Patients with multiple sclerosis on long-term injectable therapies may suffer from the so-called "needle fatigue", i.e., a waning commitment to continue with the prescribed injectable treatment. Therefore, alternative treatment strategies to enhance patients' adherence are warranted. In this independent, multicentre post-marketing study, we sought to directly compare switching to either teriflunomide (TFN), dimethyl fumarate (DMF), or pegylated interferon (PEG) on treatment persistence and time to first relapse over a 12-month follow-up. We analyzed a total of 621 patients who were free of relapses and gadolinium-enhancing lesions in the year prior to switching to DMF (n = 265), TFN (n = 160), or PEG (n = 196). Time to discontinuation and time to first relapse were explored in the whole population by Cox regression models adjusted for baseline variables and after a 1:1:1 ratio propensity score (PS)-based matching procedure. Treatment discontinuation was more frequent after switching to PEG (28.6%) than DMF (14.7%; hazard ratio [HR] = 0.25, p < 0.001) and TFN (16.9%; HR = 0.27, p < 0.001). We found similar results even in the re-sampled cohort of 222 patients (74 per group) derived by the PS-based matching procedure. The highest discontinuation rate observed in PEG recipient was mainly due to poor tolerability (p = 0.005) and pregnancy planning (p = 0.04). The low number of patients who relapsed over the 12-month follow-up (25 out of 621, approximately 4%) prevented any analysis on the short-term risk of relapse. This real-world study suggests that oral drugs are a better switching option than low-frequency interferon for promoting the short-term treatment persistence in stable patients who do not tolerate injectable drugs.

Exit strategies for "needle fatigue" in multiple sclerosis: a propensity score-matched comparison study / Prosperini, Luca; Cortese, Antonio; Lucchini, Matteo; Boffa, Laura; Borriello, Giovanna; Buscarinu, Maria Chiara; Capone, Fioravante; Centonze, Diego; De Fino, Chiara; De Pascalis, Daniela; Fantozzi, Roberta; Ferraro, Elisabetta; Filippi, Maria; Galgani, Simonetta; Gasperini, Claudio; Haggiag, Shalom; Landi, Doriana; Marfia, Girolama; Mataluni, Giorgia; Millefiorini, Enrico; Mirabella, Massimiliano; Monteleone, Fabrizia; Nociti, Viviana; Pontecorvo, Simona; Romano, Silvia; Ruggieri, Serena; Salvetti, Marco; Tortorella, Carla; Zannino, Silvana; Di Battista, Giancarlo. - In: JOURNAL OF NEUROLOGY. - ISSN 0340-5354. - (2019). [10.1007/s00415-019-09625-1]

Exit strategies for "needle fatigue" in multiple sclerosis: a propensity score-matched comparison study

Prosperini, Luca;Cortese, Antonio;Borriello, Giovanna;Buscarinu, Maria Chiara;Gasperini, Claudio;Haggiag, Shalom;Millefiorini, Enrico;Pontecorvo, Simona;Romano, Silvia;Ruggieri, Serena;Salvetti, Marco;
2019

Abstract

Patients with multiple sclerosis on long-term injectable therapies may suffer from the so-called "needle fatigue", i.e., a waning commitment to continue with the prescribed injectable treatment. Therefore, alternative treatment strategies to enhance patients' adherence are warranted. In this independent, multicentre post-marketing study, we sought to directly compare switching to either teriflunomide (TFN), dimethyl fumarate (DMF), or pegylated interferon (PEG) on treatment persistence and time to first relapse over a 12-month follow-up. We analyzed a total of 621 patients who were free of relapses and gadolinium-enhancing lesions in the year prior to switching to DMF (n = 265), TFN (n = 160), or PEG (n = 196). Time to discontinuation and time to first relapse were explored in the whole population by Cox regression models adjusted for baseline variables and after a 1:1:1 ratio propensity score (PS)-based matching procedure. Treatment discontinuation was more frequent after switching to PEG (28.6%) than DMF (14.7%; hazard ratio [HR] = 0.25, p < 0.001) and TFN (16.9%; HR = 0.27, p < 0.001). We found similar results even in the re-sampled cohort of 222 patients (74 per group) derived by the PS-based matching procedure. The highest discontinuation rate observed in PEG recipient was mainly due to poor tolerability (p = 0.005) and pregnancy planning (p = 0.04). The low number of patients who relapsed over the 12-month follow-up (25 out of 621, approximately 4%) prevented any analysis on the short-term risk of relapse. This real-world study suggests that oral drugs are a better switching option than low-frequency interferon for promoting the short-term treatment persistence in stable patients who do not tolerate injectable drugs.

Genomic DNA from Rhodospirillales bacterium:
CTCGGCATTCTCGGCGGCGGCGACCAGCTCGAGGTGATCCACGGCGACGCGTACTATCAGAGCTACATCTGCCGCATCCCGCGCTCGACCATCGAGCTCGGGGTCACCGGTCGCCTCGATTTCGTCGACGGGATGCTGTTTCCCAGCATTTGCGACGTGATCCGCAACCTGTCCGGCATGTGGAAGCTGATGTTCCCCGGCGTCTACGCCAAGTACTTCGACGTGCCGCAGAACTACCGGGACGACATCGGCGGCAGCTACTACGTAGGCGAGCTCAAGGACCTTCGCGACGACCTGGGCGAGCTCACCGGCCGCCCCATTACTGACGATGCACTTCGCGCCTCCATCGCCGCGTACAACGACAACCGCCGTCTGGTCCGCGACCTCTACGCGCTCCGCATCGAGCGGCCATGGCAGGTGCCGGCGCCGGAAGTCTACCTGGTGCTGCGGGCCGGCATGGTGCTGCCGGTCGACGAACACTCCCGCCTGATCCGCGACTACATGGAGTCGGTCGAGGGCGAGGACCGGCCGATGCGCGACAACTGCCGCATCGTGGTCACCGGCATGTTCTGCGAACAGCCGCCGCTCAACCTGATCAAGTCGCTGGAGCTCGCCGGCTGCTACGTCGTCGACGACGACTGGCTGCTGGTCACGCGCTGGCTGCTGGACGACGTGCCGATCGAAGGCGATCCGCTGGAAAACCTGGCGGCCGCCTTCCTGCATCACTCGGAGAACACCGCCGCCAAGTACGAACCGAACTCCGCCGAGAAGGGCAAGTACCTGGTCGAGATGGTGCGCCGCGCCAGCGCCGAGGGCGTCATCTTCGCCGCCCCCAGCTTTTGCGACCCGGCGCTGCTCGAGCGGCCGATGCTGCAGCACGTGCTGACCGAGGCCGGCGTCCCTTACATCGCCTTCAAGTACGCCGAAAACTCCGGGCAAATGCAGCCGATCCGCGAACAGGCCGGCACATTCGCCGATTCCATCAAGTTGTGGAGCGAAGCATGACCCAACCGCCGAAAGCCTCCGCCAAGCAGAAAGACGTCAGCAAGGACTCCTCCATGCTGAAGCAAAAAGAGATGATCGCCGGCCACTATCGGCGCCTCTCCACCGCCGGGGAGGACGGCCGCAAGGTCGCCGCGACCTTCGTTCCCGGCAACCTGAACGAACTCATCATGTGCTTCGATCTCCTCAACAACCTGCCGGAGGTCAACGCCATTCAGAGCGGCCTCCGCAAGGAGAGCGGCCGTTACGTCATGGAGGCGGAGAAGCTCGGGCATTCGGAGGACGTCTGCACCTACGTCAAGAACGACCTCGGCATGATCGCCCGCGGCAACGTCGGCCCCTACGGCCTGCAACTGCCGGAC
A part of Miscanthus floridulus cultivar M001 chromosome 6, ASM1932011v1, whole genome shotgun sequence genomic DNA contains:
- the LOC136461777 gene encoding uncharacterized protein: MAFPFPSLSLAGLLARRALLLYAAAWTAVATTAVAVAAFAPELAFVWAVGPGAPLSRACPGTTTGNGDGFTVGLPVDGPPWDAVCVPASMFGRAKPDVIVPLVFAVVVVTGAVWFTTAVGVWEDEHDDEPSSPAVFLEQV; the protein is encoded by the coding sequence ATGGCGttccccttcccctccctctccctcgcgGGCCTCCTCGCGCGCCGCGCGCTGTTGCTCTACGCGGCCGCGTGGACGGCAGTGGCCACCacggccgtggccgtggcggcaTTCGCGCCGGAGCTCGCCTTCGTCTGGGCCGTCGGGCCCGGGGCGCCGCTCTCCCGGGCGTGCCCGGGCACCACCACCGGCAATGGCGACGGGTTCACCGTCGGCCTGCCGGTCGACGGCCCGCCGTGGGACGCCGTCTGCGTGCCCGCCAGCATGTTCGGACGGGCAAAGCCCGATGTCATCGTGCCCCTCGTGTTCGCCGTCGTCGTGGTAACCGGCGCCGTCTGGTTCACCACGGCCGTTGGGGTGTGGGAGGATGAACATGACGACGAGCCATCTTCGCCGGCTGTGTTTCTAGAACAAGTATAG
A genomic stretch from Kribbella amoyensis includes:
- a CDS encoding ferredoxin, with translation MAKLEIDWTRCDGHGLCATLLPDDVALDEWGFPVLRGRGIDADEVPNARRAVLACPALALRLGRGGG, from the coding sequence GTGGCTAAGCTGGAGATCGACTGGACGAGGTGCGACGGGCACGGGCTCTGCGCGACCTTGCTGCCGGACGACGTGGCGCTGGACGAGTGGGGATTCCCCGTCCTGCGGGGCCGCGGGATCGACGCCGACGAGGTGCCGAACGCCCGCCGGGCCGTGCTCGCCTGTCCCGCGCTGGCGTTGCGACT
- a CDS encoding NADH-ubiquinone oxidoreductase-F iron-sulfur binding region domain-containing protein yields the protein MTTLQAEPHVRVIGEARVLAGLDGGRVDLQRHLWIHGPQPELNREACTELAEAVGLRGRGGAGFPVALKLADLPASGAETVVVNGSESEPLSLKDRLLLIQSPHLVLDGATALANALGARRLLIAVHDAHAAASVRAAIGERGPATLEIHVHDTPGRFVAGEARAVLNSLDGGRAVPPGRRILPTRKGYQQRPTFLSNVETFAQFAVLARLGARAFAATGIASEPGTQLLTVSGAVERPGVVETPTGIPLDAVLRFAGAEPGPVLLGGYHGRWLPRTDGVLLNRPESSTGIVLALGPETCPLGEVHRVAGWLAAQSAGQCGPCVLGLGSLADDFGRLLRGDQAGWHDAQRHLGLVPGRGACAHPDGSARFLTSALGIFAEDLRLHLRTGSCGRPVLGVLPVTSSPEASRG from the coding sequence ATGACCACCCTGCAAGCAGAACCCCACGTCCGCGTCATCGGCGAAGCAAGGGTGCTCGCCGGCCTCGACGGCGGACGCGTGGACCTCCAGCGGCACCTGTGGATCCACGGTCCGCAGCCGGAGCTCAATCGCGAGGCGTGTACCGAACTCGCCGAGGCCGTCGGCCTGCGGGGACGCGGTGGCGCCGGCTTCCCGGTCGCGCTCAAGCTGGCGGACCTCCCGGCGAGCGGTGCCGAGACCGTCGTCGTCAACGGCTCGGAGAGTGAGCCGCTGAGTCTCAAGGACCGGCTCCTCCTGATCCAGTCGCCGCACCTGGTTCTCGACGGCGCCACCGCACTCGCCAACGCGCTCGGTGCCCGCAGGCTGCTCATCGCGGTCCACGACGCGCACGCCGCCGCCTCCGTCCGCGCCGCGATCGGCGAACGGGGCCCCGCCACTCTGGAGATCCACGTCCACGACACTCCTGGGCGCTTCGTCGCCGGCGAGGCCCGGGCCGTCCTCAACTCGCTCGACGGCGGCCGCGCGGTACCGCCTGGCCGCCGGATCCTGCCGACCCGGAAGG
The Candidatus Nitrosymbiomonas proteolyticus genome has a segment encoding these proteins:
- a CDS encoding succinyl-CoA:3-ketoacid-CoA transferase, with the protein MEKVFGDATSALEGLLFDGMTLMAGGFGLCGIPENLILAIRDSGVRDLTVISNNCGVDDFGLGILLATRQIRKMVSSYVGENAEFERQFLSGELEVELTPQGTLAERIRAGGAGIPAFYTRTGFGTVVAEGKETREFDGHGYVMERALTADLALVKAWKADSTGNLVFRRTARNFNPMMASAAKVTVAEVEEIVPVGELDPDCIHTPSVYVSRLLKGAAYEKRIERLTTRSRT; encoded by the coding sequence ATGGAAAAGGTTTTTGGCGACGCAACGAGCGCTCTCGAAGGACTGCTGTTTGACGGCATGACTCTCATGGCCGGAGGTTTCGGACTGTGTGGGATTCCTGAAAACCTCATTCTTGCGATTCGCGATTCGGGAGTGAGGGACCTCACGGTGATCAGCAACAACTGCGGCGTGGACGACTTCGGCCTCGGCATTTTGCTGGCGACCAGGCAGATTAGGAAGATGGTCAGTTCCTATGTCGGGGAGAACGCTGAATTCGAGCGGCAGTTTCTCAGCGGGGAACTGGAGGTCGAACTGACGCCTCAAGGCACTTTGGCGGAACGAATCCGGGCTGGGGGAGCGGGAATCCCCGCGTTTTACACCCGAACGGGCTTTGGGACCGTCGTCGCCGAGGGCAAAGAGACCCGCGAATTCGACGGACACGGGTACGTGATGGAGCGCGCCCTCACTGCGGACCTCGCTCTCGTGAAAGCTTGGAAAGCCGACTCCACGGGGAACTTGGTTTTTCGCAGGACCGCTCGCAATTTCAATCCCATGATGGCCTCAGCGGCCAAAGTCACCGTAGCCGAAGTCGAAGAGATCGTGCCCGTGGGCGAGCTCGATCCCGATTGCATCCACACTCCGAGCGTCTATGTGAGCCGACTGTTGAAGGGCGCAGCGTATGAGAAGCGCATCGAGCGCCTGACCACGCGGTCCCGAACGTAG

File allegati a questo prodotto
File Dimensione Formato  
Prosperini_Exit strategies for “needle fatigue”_2019.pdf

solo gestori archivio

Tipologia: Versione editoriale (versione pubblicata con il layout dell'editore)
Licenza: Tutti i diritti riservati (All rights reserved)
Dimensione 1.01 MB
Formato Adobe PDF
1.01 MB Adobe PDF   Visualizza/Apri   Richiedi una copia

I documenti in IRIS sono protetti da copyright e tutti i diritti sono riservati, salvo diversa indicazione.

Utilizza questo identificativo per citare o creare un link a questo documento: https://hdl.handle.net/11573/1330837
Citazioni
  • ???jsp.display-item.citation.pmc??? 0
  • Scopus 4
  • ???jsp.display-item.citation.isi??? 0
social impact